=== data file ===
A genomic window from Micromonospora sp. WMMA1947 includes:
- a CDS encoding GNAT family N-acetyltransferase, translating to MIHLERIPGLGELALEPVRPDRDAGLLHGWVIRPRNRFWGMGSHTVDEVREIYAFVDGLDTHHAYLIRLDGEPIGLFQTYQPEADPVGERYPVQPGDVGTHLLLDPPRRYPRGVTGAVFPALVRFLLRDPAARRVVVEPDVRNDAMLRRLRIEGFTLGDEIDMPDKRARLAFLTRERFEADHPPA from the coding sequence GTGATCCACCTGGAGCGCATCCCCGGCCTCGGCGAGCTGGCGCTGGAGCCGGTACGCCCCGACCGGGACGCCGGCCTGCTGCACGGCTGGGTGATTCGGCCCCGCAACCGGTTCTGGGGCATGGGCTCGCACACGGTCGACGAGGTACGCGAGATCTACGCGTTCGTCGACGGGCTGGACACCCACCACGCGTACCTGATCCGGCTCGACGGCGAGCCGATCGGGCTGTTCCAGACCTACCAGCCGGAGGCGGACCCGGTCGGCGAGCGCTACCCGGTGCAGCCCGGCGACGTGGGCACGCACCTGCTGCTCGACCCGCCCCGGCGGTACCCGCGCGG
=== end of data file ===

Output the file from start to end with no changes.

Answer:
A genomic window from Micromonospora sp. WMMA1947 includes:
- a CDS encoding GNAT family N-acetyltransferase, translating to MIHLERIPGLGELALEPVRPDRDAGLLHGWVIRPRNRFWGMGSHTVDEVREIYAFVDGLDTHHAYLIRLDGEPIGLFQTYQPEADPVGERYPVQPGDVGTHLLLDPPRRYPRGVTGAVFPALVRFLLRDPAARRVVVEPDVRNDAMLRRLRIEGFTLGDEIDMPDKRARLAFLTRERFEADHPPA from the coding sequence GTGATCCACCTGGAGCGCATCCCCGGCCTCGGCGAGCTGGCGCTGGAGCCGGTACGCCCCGACCGGGACGCCGGCCTGCTGCACGGCTGGGTGATTCGGCCCCGCAACCGGTTCTGGGGCATGGGCTCGCACACGGTCGACGAGGTACGCGAGATCTACGCGTTCGTCGACGGGCTGGACACCCACCACGCGTACCTGATCCGGCTCGACGGCGAGCCGATCGGGCTGTTCCAGACCTACCAGCCGGAGGCGGACCCGGTCGGCGAGCGCTACCCGGTGCAGCCCGGCGACGTGGGCACGCACCTGCTGCTCGACCCGCCCCGGCGGTACCCGCGCGG